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FRANCIS CUTHBERT, DAFTMILL
May 2018
Farmer and distiller Francis Cuthbert is the co-founder of Daftmill distillery in Fife. Spirit first ran from its stills as long ago as 2005, but the inaugural release of its single malt only came earlier this month.

Francis Cuthbert reckons all Scotsmen have it in them to make whisky
‘I’m a farmer who moonlights as a distiller, so if you come to the distillery, don’t expect a professional tour. It’s just me talking about what we’ve done and what we do now.

‘We grow all the barley we use in the distillery and lots more besides. Our biggest customer is Edrington for Highland Park and Macallan. We send the malt we keep for ourselves to Crisp Maltings in Alloa for malting.

‘We send 100 tonnes at a time and get 80 back. They guarantee it’s our malt. We only keep back around 10% of what we grow.

‘In 2005/6, when we started distilling, we used Chariot barley, grown next to the farm and distillery. Since then, we’ve grown Optic, Publican and currently Concerto. Next year, we’ll probably opt for Laureate.

‘We’ve just ordered a new mill and silo, which means we can do away with the wheelie bins we currently use to move the grist and store it. We’re going to pay for it with all the money we make from our inaugural release!

‘We stop and start up distilling a lot. It really is a case of fitting the whisky-making into the farming year, just like they used to do in days gone by. We distil during July and August, and then November to February, though by no means all the time in those months because there are other things on the farm to do.

‘On average, we fill around 100 casks per year, 90% of which are first-fill Bourbon barrels, plus some Sherry hogsheads and butts.

Seasonal stills: Whisky production at Daftmill has to fit around the farming calendar

‘We’re looking for a light, fruity, classic Lowland style of whisky, so we get nice clear wort from our mash tun and go for long fermentations. When we distil, we do it slowly and take a narrow cut. We only do one run per day.

‘We spend most money on fuel and casks. Our original idea was to add value to our barley, which used to sell for around £70 per tonne, by making whisky, but the cardboard tubes for the bottles effectively cost more than the barley!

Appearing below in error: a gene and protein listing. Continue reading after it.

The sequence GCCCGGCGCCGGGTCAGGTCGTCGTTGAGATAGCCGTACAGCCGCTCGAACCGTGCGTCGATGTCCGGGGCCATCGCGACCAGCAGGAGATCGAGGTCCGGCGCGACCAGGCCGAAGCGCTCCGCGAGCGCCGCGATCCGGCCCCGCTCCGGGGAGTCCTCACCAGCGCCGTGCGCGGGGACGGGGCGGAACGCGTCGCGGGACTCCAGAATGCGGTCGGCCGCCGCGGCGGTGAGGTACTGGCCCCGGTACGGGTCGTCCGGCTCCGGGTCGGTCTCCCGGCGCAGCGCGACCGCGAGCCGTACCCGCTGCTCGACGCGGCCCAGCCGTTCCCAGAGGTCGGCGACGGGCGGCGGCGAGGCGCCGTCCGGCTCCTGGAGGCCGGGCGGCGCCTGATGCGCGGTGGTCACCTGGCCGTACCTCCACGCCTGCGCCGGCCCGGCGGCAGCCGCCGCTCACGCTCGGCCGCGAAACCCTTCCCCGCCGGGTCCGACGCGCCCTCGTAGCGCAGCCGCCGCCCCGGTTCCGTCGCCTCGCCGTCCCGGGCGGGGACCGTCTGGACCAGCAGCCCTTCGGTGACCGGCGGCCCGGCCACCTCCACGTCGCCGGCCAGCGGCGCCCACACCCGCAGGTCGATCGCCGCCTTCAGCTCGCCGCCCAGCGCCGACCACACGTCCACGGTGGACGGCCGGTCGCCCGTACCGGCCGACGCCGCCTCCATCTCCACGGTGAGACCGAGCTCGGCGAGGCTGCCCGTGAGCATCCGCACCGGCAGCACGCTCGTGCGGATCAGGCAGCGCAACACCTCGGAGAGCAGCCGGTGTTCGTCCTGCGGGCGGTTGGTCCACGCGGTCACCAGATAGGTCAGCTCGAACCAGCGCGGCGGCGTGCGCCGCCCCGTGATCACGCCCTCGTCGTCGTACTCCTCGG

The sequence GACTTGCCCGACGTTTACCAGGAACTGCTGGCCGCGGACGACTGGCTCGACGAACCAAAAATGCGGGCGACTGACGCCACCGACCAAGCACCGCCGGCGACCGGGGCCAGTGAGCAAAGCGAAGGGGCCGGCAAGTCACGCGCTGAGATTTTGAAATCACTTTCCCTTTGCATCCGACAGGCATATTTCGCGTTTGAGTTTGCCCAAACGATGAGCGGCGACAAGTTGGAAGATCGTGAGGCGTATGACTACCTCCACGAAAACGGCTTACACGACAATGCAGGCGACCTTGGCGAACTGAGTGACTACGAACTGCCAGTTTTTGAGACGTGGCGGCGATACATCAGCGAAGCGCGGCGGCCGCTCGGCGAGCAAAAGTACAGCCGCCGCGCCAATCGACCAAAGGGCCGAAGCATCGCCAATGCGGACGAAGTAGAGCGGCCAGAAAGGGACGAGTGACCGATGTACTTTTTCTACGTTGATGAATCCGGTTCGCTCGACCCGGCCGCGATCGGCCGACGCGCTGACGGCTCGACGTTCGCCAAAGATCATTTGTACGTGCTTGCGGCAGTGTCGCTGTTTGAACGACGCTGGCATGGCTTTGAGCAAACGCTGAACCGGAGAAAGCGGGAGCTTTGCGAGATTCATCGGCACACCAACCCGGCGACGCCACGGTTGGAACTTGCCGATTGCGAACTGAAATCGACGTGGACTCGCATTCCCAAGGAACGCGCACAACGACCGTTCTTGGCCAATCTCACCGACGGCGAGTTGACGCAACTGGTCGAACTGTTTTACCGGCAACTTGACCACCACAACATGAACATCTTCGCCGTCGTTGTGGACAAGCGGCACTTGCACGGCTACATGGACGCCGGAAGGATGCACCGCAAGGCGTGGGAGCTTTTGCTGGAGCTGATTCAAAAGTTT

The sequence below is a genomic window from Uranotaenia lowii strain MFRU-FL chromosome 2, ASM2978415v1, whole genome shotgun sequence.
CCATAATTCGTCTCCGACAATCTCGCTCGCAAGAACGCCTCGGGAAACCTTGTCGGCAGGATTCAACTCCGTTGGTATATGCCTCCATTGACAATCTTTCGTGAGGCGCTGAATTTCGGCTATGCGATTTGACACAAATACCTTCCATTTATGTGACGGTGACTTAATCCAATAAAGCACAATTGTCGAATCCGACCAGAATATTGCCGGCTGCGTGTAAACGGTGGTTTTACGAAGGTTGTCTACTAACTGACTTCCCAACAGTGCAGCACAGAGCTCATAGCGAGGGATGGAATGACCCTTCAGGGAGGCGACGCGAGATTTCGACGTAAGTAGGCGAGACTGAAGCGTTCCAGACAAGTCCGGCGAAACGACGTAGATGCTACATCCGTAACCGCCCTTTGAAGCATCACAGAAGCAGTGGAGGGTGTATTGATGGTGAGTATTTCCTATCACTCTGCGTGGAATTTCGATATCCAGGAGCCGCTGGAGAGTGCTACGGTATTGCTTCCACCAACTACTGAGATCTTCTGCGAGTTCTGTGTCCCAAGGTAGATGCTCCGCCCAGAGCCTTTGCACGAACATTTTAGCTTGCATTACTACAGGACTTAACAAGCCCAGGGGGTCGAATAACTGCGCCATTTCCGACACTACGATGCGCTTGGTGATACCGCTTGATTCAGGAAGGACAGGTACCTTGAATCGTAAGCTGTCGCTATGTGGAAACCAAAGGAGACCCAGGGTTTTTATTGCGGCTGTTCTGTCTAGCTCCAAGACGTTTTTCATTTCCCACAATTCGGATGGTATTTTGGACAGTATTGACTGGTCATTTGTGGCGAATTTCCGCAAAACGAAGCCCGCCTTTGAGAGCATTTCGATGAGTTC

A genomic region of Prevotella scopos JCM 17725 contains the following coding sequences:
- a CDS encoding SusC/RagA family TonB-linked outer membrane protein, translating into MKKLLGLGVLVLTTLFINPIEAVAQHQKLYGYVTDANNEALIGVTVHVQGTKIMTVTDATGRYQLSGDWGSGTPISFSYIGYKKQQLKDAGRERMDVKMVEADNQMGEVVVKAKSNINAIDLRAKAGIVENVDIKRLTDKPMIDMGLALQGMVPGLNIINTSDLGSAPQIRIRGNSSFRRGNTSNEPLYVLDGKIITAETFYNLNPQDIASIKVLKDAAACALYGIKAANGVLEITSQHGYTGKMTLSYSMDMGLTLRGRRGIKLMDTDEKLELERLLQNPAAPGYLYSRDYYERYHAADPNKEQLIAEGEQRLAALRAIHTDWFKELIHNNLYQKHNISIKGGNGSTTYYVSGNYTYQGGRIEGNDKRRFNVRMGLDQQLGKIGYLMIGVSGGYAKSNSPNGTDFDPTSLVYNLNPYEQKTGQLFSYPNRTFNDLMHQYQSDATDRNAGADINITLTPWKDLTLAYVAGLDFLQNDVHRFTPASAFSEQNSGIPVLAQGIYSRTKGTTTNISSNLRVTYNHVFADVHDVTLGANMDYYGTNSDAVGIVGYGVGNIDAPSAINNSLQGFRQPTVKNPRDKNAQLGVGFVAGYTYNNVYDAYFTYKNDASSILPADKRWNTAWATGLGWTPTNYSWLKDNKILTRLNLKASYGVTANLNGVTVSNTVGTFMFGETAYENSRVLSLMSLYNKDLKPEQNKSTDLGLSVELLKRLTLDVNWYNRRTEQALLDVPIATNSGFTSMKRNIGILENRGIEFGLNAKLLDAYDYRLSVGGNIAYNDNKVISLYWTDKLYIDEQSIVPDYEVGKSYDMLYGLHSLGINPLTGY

‘When it comes to the distilling there are three of us doing it: I, myself and me. Who taught me? I think it’s just genetic. All Scotsmen have it in them to make whisky.

‘I read quite a bit about the subject, and lots of people gave us advice when we were starting out, and I can’t remember which advice we ignored and which we took now.

‘We did employ consultants and a retired distillery manager, John MacDougall, plus an engineer who had been involved in building Kininvie distillery for William Grant. We also took advice from the late Dr Jim Swan and used Tatlock & Thomson here in Fife for analytical purposes.

‘As a family, we had long been into our whisky, and we talked about making our own. The more we drank, the better the idea sounded. Apart from growing barley, we had redundant farm buildings we could use.

Francis Cuthbert was keen not to release Daftmill’s first whisky until it was ready

‘It became something of a joke, but finally we decided we should actually go for it. Daftmill and Kilchoman on Islay started producing within a fortnight of each other, but they made more spirit last year than we have in 12 years.

‘We farm 1,000 acres, a mixture of arable and cattle, and my brother Ian and nephew John run our quarry business. Our grandfather came here to farm as a tenant and we got the chance to buy the place in 1984.

‘Another farm we have just down the road used to belong to the Haig family, Fife’s great distilling dynasty. The old house was pulled down in the 1950s, but apparently Colonel Haig had two barrels built into the wall of it, so he always had plenty of whisky for himself and his guests.

‘Everyone asks why we waited so long before we bottled our whisky, and the simple answer is: I didn’t think it was ready. Also, there wasn’t any great pressure on us to do so. We have pretty low overheads and no staffing costs, so we could afford to wait.